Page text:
How to Create a System Restore Point on a Windows 7/8 and 10

Available on all versions of the Windows Operating System currently supported by Microsoft, System Restore is an incredibly powerful and handy feature. Most users see System Restore as nothing less than a godsend – the feature basically works like magic as it is capable of restoring a Windows computer to the exact way it was in (this includes its settings and preferences and the updates and programs installed on it) at a previous point in time. For the System Restore feature to work, there need to be System Restore points – a System Restore point is a record of what a Windows computer, its settings, its programs and applications and its updates were like at a certain point in time.

If something goes wrong with your computer or you start experiencing some kind of problem that you can’t seem to resolve, this is where System Restore comes in handy – you can simply use the feature to revert your computer to the exact way it was at an earlier point in time. Windows creates System Restore points by itself at regular intervals (provided that you haven’t tampered with this feature of the Operating System). However, you can also create a System Restore point manually, of your own accord, whenever you want. This is not only possible but also pretty simple and straightforward on all versions of the Windows Operating System. If you would like to manually create a System Restore point in a Windows computer, you need to get into the System Properties window. The steps you need to go through in order to get to the System Properties window vary depending on what version of the Windows Operating System you’re using:

On Windows 7

  1. Open the Start Menu.
  2. Click on Control Panel to launch it.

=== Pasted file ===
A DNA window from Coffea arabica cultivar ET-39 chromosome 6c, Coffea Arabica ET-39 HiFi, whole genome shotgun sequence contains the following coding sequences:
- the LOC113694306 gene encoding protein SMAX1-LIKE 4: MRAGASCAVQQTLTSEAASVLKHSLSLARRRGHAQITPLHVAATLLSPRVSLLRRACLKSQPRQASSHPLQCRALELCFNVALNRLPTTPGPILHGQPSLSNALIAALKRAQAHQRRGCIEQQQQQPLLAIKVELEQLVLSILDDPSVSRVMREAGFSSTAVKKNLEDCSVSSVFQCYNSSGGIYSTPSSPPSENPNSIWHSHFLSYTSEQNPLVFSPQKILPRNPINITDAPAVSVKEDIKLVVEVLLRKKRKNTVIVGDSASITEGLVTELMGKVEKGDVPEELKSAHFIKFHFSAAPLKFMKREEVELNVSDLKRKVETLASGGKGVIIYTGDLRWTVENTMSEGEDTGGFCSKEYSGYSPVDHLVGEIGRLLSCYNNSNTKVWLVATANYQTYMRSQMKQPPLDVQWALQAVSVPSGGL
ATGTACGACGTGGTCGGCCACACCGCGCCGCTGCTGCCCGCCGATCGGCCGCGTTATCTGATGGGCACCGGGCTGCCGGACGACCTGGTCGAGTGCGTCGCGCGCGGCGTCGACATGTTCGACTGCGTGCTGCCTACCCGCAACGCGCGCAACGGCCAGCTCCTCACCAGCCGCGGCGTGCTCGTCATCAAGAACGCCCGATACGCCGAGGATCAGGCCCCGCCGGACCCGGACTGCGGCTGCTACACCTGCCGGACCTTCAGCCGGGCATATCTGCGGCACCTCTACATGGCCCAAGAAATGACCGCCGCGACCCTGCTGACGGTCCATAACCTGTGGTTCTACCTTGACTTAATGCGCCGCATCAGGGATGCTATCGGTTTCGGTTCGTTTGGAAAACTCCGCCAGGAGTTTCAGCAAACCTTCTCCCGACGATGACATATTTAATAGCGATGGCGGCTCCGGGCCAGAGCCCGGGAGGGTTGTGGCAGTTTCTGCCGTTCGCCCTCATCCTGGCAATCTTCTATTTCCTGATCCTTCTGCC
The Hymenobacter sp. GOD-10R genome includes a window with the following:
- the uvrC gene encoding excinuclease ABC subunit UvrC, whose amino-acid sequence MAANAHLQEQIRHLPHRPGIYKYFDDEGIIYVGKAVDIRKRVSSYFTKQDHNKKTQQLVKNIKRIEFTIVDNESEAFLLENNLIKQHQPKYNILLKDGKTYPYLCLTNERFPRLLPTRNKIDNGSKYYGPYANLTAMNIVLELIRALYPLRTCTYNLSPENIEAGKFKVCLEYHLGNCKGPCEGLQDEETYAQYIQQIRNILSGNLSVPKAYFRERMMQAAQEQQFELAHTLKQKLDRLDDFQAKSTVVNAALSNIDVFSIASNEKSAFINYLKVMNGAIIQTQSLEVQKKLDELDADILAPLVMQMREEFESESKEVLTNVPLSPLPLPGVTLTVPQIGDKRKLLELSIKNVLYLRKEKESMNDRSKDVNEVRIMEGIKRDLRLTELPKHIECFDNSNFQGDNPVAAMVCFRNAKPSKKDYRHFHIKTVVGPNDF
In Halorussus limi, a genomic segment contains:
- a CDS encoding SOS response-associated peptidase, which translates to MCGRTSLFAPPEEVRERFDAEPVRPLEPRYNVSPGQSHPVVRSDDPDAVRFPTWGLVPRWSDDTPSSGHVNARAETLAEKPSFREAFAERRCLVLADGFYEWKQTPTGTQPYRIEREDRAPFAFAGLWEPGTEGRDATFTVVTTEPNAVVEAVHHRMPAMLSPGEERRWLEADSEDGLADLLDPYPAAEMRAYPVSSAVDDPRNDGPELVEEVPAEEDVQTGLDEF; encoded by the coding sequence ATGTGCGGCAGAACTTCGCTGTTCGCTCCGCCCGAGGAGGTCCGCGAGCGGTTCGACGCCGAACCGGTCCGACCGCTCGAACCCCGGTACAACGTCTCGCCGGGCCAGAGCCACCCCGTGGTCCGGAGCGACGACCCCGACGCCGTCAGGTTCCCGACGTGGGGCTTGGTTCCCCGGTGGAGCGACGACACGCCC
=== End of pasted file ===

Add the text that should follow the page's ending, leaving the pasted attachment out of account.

3. With the Control Panel in Category view, click on System and Security.
  4. Click on System.
  5. Click on System protection in the left pane of the window, and the System Properties window will appear once you do so. 


Windows 8 and 8.1

  1. Right-click on the Start Menu button or press the Windows Logo key + X to open the WinX Menu.
  2. Click on Control Panel in the WinX Menu to launch it.
  3. With the Control Panel in Category view, click on System and Maintenance.
  4. Click on System.
  5. Click on System protection in the left pane of the window, and the System Properties window will appear once you do so.

On Windows 10

  1. Type “create a restore point” in the Search field in your computer’s taskbar.
  2. Click on the search result titled Create a restore point. As soon as you click on Create a restore point, Windows will have the System Properties window appear before your eyes, and you can move on to actually creating a System Restore point. 

Once you are in the System Properties window, you can go ahead and actually create a System Restore point. To create a System Restore point once you are at the System Properties window, you need to:

  1. In the System Properties window that opens up, navigate to the System Protection tab.
  2. Under the Protection Settings section, make sure that Protection for the partition of your computer’s hard drive Windows is installed on is turned On. If protection for the partition of your hard drive that houses Windows is not already turned On, click on the partition to select it, click on Configureenable the Restore system settings and previous versions of files option under Restore Settings, click on Apply and then on OK.
  3. Next, click on Create….
  4. Type a fitting name (and, if you want, a description) for the System Restore point you are creating, and click on Create
  5. Wait for Windows to create the System Restore point. When the System Restore point has been created, Windows will display a message stating so, which you can dismiss by clicking on Close

Once the System Restore point has been successfully created, you can do away with all of the dialog boxes and windows that are open.


Kevin Arrows

Kevin Arrows is a highly experienced and knowledgeable technology specialist with over a decade of industry experience. He holds a Microsoft Certified Technology Specialist (MCTS) certification and has a deep passion for staying up-to-date on the latest tech developments. Kevin has written extensively on a wide range of tech-related topics, showcasing his expertise and knowledge in areas such as software development, cybersecurity, and cloud computing. His contributions to the tech field have been widely recognized and respected by his peers, and he is highly regarded for his ability to explain complex technical concepts in a clear and concise manner.